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Penalties for Possession of a Controlled Substance in Florida


When you’re accused of possession of a controlled substance, the charges you’re facing may be steep penalties for the charges. These penalties can impact your life for months or even years, making your recovery after a conviction more difficult. 

The easiest way to avoid these penalties is to avoid a conviction. A Tampa drug lawyer from Hersem Law can help. But what happens if you don’t fight the charges? Here’s what you can expect. 

Prison Time 

When you’re convicted of possessing controlled substances, one of the first penalties you may face is prison time. Possession of a controlled substance can be up to a third-degree felony. That can lead to up to five years in prison. 

That’s a long time to be away from your family and out of the workforce. Because of this, you may find it even more difficult to return to life outside of prison after your sentence is over. 


You may have the option to pursue probation, but that doesn’t mean you’re free from any penalties. Probation means that you may serve your sentence outside of prison, but you’ll also face restrictions. For example, you may be barred from going near places where you may have purchased drugs or owning a firearm. You may also be expected to attend meetings with your probation officer. 

If you fail to do any of these things, you may lose your probation privileges. That means you’ll have to serve the remainder of your sentence in prison. 

Financial Penalties 

The financial costs of a criminal conviction can be steep, too. For possession of a controlled substance, you may be expected to pay up to $5,000 in fines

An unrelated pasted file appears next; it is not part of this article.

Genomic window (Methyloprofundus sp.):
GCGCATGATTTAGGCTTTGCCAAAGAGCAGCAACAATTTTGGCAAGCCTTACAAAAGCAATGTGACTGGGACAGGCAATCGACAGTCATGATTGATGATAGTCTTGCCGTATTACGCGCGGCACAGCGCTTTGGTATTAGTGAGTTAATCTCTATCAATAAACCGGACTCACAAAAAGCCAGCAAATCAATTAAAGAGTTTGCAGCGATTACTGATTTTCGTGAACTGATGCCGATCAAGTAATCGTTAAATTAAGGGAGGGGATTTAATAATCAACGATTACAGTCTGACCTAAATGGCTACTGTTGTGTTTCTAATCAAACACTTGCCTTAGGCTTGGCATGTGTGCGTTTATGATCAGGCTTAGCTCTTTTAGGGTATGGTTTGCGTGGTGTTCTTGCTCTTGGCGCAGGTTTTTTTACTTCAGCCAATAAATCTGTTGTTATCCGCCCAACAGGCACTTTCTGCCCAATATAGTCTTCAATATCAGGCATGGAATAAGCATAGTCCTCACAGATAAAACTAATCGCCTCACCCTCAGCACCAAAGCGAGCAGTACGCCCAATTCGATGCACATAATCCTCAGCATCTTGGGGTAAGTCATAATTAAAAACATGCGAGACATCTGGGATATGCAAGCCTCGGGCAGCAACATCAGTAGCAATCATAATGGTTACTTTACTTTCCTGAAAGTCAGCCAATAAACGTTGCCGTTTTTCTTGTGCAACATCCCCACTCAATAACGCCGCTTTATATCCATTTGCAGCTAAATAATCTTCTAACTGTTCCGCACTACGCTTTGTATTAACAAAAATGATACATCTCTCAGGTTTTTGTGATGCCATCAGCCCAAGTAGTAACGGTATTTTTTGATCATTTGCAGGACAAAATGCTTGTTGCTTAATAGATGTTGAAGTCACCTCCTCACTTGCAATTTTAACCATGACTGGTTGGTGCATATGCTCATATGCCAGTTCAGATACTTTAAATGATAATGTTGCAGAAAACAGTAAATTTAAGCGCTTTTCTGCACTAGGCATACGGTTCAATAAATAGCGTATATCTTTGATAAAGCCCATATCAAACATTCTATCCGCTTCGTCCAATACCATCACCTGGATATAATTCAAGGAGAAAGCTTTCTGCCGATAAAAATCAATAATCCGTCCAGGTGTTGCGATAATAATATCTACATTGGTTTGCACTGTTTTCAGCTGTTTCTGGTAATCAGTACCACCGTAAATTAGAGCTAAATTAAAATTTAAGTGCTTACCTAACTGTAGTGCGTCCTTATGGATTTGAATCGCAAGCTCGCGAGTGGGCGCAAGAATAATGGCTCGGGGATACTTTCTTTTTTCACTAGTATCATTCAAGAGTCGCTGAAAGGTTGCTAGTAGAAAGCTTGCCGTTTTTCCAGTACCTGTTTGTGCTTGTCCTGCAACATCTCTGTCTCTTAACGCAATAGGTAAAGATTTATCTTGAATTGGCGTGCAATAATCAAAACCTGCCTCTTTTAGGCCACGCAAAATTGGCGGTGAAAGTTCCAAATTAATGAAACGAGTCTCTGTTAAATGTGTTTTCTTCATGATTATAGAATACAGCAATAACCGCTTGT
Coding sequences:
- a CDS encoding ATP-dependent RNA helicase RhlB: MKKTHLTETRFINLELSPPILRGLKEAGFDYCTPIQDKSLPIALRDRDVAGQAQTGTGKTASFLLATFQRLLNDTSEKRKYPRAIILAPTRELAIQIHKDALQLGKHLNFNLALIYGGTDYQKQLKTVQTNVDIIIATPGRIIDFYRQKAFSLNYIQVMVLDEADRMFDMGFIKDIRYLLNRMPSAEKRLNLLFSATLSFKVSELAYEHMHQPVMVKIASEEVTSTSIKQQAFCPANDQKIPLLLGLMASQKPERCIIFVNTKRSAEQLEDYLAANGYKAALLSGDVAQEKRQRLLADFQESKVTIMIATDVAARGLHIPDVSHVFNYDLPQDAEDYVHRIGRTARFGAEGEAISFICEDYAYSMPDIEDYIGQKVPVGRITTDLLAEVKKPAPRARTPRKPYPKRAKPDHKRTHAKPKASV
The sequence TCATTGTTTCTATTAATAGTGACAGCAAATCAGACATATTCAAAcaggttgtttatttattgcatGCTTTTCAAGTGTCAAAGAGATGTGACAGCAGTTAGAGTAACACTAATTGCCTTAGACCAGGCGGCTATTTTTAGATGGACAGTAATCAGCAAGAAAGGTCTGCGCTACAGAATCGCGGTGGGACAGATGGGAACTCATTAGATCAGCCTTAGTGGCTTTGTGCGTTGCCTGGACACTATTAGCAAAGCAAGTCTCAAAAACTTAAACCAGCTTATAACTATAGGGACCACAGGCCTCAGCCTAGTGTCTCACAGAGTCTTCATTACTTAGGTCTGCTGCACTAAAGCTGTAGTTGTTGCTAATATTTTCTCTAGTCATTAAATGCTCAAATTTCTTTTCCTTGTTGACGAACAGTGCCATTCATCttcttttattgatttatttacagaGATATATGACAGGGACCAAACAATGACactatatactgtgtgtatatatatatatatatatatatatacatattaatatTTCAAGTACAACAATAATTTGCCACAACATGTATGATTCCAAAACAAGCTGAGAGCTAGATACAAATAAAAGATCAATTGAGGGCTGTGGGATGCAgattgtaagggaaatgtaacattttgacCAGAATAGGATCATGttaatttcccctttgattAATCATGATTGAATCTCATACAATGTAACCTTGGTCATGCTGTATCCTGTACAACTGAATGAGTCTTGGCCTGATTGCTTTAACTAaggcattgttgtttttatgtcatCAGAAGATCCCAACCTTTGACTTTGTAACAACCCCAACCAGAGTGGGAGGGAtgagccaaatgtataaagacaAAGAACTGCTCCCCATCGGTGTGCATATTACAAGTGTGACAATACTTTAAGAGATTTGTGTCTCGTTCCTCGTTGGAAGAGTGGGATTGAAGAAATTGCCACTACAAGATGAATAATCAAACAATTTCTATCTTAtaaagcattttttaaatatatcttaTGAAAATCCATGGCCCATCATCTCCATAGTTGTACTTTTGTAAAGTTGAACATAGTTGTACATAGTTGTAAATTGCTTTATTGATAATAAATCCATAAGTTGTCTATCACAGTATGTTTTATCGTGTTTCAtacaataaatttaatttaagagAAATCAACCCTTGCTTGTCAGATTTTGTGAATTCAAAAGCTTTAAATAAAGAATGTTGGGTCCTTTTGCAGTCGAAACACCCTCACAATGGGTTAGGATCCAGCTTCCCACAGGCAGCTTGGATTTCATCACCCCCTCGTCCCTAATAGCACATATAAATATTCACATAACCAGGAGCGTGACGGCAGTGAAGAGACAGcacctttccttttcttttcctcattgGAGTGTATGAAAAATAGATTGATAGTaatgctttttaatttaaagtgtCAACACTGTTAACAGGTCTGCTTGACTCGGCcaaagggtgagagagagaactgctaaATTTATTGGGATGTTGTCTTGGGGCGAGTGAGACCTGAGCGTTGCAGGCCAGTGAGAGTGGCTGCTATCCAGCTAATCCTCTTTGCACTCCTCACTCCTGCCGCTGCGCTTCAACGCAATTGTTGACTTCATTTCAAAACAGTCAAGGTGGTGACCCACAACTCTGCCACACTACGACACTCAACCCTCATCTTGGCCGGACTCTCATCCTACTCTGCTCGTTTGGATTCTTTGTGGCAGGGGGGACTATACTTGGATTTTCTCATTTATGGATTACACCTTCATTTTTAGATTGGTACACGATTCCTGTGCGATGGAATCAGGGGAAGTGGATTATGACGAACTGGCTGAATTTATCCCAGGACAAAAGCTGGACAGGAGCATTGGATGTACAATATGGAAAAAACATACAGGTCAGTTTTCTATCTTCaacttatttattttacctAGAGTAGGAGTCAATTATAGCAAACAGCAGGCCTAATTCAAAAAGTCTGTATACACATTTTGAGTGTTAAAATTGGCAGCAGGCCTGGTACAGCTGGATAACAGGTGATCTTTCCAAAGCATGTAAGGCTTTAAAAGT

That may wipe out your savings, or it may leave you in debt for some time. You may be unable to work for years because of your prison sentence, leaving you unable to make the money to pay off these fines. That can put your family under unneeded financial strain during this already-difficult time. 

Long-Term Impacts of a Criminal Conviction

But even if you pay these fines, serve out your sentence, and do everything right, you may still have trouble recovering from a conviction. If you’re convicted of a felony, those charges can stay on your record for the rest of your life. 

Your criminal record can be seen by anyone performing a background check. That means potential employers may see your conviction and refuse to hire you. Landlords may refuse you housing. Lenders like banks may refuse that refinancing your family needs to keep the house. 

That can have a devastating financial and social impact on your life. With a criminal record, especially one with a felony, you may have a difficult time overcoming your history and getting your life back on track. 

Connect with a Defense Attorney in Florida 

When you’re accused of a crime, you need to focus on your defense, rather than accepting the penalties you may face.

Let your lawyer at Hersem Law help you defend your case and work to overcome the penalties you may face. We offer free strategy sessions so you know what we can do for you before your case goes to court. To get started with your free session, call 813-251-7291 or complete the following online contact form.